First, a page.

This was a game with some stylish characters and J-pop music. I rented the game but sadly lack a copy of my own. My favorite character was Shorty, the young lady in overalls and a backwards cap. But what was with that busty adult woman Kelly with the baby-themed stage and onesie outfit? She carried a rattle around. I sometimes hate the “LOL, Japan” attitude, but in this case... seriously, Japan, WTF? Other wacky characters in the game included an overweight guy who loved hambugers named Hamm, and a cute lady in a catsuit named Kitty-N.

12:43: Color a Dinosaur, a kiddie coloring book game... for the NES. A game I had never heard of before I saw the ep, although I think an old issue of Nintendo Power may have mentioned it years before. The color palette is limited. The game is even included on our SoBadItsHorrible.Video Games page. The craziest thing about it is that Tommy Tallarico is credited for the music. The show highlighted his name in pink in the credits. Starving artist, eh?

13:21: Rez, a very strange, on-rails shooter originally released for the PS2. Going Rate: $75 for a crazy, but kind of cool, head trip of a game.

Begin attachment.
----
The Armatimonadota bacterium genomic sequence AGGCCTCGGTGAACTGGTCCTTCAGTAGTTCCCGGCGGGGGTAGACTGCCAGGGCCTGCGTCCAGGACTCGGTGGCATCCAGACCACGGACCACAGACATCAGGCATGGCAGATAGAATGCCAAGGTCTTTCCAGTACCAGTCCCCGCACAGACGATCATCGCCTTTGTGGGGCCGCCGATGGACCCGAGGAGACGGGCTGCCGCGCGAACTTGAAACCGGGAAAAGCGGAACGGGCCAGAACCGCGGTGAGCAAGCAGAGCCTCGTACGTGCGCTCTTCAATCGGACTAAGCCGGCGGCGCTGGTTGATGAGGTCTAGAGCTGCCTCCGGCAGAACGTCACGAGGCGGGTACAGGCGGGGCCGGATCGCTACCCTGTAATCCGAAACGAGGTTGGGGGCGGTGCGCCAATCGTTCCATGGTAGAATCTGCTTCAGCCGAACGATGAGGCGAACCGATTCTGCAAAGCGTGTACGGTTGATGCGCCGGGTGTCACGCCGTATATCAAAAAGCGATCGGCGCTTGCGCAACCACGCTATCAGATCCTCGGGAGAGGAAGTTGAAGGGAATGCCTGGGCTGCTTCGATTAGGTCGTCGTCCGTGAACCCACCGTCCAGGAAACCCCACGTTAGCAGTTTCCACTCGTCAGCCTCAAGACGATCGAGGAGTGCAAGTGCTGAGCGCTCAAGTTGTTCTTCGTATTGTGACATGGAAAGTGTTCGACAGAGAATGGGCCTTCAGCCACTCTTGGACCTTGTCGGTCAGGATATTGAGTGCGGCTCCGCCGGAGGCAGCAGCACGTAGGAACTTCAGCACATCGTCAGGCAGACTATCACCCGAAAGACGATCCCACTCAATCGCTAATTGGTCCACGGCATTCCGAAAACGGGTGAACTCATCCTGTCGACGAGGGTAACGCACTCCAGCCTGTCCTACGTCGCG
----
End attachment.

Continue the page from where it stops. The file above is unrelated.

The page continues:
15:27: Ladies and gentlemen, Great Greed, one of the rarest games available in North America for the Game Boy. Going Rate: $15.

This game drives me nuts, because it is obsessed with food. Everything is named after a food item. It's like the Kingdom Hearts of food. For example, there is are enemies such as an Eye Cake and a Weiner; a nation called Sushi; a princess named Candy; a dog named Calorie; a character named Microwave; a town called Shishkaburg (at least that required some creativity); and a captain of the guard called Lunch Box. The montage of clips for this game featured mocking music with kazoos and a chorus going, “Wah wah wah wah”, so I'd guess that Cinematech didn't like it very much, and had fun at its expense. Oh, and the developers of this game? Namco. It's a long road from this to the Tales Series. Strangely enough, GG is supposed to have an environmental theme, but that doesn't show in the footage on this ep. To its credit, the game lets you save anywhere outside of battle. A website called Gaming Sanctuary gave it a pretty entertaining and in-depth review.

16:08: Run! It's The Legend Of Zelda CDI Games! First up: Zelda's Adventure. Game intro. Going Rate: $100. This game features the Princess of Hyrule, Zelda, going on her own adventure when Gannon takes over a place called Tolemac and captures Link. This game for the Phillips CD*I system had live-action FMV cutscenes. The game utilizes a top-down perspective and digitized sprites which aren't as good-looking as the 2D sprites of the Nintendo-made Zelda games. Interestingly, the game's obscurity is magnified by the fact that it can not be emulated.